Discovery of amyloid hairpin structure hints at vaccine for Alzheimer's
Though there is so much to learn about the way Alzheimer's develops in the human brain, amyloid beta proteins have long been implicated in its advance. A new study has uncovered a previously unknown hairpin-like structure within this protein that proved critical to an antibody response seen in mice, with an engineered version of the protein fragment also laying the groundwork for a vaccine against the disease in humans.
Amyloid proteins in the brain have long been associated with the neurodegeneration seen in Alzheimer's. It is thought these toxic proteins build up to form dangerous brain plaques in between nerve cells that lead to memory loss and cognitive decline, and as such, a lot of research has focused on drugs that target amyloid in its early stages.
In new research, scientists from the University of Leicester, the University Medical Center Göttingen and the medical research charity LifeArc focused on a particular type of amyloid beta. The protein can exist in several forms in the brains of Alzheimer's sufferers, including the type that clump together to form harmful plaques, and a truncated, soluble form, which is also considered a key player in the development of the disease.
The group had previously identified an antibody in mice called TAP01 that selectively binds to these soluble amyloid beta proteins, while leaving the other forms of the protein and the plaques themselves untouched. The scientists went on to develop a human-friendly version of this antibody, called TAP-1_04, which was designed to induce less of an immune response in people.
“In clinical trials, none of the potential treatments which dissolve amyloid plaques in the brain have shown much success in terms of reducing Alzheimer’s symptoms," says Professor Thomas Bayer, from the University Medical Center Göttingen. "Some have even shown negative side effects. So, we decided on a different approach. We identified an antibody in mice that would neutralize the truncated forms of soluble amyloid beta but would not bind either to normal forms of the protein or to the plaques.”
For their new study, the scientists investigated the reasons why TAP01_04 was able to target the soluble amyloid beta so specifically, by solving its crystal structure. This revealed that part of the amyloid beta protein it was binding to was actually folded back onto itself in a hairpin-like shape, a structure that had never been seen before. So the team engineered a version of this hairpin-shaped protein fragment, in hopes of using it to trigger a vaccine-like immune response.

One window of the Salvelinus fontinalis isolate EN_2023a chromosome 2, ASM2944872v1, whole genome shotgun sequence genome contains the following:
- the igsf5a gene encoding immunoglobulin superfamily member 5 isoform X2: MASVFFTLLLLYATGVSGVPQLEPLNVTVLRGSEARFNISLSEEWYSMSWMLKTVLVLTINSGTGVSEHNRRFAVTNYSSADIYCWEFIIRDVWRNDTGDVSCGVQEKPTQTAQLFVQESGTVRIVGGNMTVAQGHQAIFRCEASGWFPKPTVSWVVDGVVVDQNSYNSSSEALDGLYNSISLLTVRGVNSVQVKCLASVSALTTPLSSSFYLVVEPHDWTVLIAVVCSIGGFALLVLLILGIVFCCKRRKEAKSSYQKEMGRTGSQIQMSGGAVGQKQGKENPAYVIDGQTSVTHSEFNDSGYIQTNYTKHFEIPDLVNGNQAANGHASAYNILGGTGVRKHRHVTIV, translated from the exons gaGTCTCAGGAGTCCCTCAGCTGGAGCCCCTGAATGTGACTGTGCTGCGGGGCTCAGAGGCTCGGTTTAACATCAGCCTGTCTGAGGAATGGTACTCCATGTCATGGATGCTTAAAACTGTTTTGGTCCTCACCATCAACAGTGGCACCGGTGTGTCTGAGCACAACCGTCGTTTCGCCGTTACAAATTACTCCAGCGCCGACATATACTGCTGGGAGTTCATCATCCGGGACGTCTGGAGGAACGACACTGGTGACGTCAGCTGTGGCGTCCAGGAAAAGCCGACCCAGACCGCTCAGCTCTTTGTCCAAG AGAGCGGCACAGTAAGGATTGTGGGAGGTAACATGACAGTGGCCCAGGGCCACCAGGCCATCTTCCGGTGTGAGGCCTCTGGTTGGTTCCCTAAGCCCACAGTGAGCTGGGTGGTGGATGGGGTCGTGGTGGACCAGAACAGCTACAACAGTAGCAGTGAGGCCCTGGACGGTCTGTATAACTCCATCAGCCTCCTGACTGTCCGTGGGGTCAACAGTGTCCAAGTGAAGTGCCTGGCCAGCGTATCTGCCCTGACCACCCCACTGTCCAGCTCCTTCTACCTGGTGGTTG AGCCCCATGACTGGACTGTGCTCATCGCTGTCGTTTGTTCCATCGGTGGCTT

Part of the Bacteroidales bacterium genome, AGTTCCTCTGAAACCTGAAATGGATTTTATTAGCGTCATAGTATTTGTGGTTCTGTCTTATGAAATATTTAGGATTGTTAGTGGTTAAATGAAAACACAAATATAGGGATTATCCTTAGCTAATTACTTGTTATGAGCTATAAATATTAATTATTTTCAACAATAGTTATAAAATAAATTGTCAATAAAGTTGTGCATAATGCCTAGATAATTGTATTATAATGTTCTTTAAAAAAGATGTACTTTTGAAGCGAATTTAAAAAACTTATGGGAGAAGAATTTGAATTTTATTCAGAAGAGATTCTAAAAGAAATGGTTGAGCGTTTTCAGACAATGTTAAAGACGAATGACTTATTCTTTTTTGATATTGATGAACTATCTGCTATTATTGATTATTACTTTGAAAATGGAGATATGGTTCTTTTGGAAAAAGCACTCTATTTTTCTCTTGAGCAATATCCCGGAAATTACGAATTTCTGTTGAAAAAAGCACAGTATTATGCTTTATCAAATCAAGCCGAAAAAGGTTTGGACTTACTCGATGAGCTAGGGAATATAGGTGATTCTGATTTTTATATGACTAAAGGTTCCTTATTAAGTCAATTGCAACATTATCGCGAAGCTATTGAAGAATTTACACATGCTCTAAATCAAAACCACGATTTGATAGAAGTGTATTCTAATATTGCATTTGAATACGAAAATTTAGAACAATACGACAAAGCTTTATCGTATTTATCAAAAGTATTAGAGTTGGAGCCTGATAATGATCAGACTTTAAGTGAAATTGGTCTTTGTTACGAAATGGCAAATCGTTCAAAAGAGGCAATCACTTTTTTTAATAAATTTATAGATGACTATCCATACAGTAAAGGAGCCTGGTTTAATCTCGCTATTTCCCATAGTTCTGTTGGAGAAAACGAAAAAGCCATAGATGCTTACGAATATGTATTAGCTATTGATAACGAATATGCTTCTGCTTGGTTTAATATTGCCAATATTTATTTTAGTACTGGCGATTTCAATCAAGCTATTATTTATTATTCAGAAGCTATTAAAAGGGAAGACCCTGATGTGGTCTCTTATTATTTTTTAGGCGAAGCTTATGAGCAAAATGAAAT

This engineered amyloid beta vaccine, which the team have called TAPAS, was tested on mouse models of Alzheimer's disease, with the rodents indeed generating the associated antibodies in response. Imaging revealed that the vaccine led to a "striking" reduction in the formation of amyloid plaques, stabilized the loss of neurons, restored memory loss and improved glucose metabolism in the brain. Testing of the TAP01_04 antibody in these same mouse models produced similar effects.
The potential of this new technology may lie in the alternative, newly uncovered route it takes to target the roots of Alzheimer's. Many of the amyloid-targeting drugs that have been tested in clinical trials have fallen short, leading some to question the overall hypothesis that the toxic plaques are key drivers of the disease. The authors of this new study believe this technology, which could not only target amyloid beta but take out dangerous forms of it before symptoms appear, offers a new source of optimism.
“The TAP01_04 humanized antibody and the TAPAS vaccine are very different to previous antibodies or vaccines for Alzheimer’s disease that have been tested in clinical trials, because they target a different form of the amyloid beta protein,” explains Preeti. “The results so far are very exciting and testament to the scientific expertise of the team. If this new approach proves successful, it could transform the lives of many patients.”
The scientists are now hoping to proceed to clinical trials for the antibody treatment and vaccine, with the help of a commercial partner.
The research was published in the journal Molecular Psychiatry.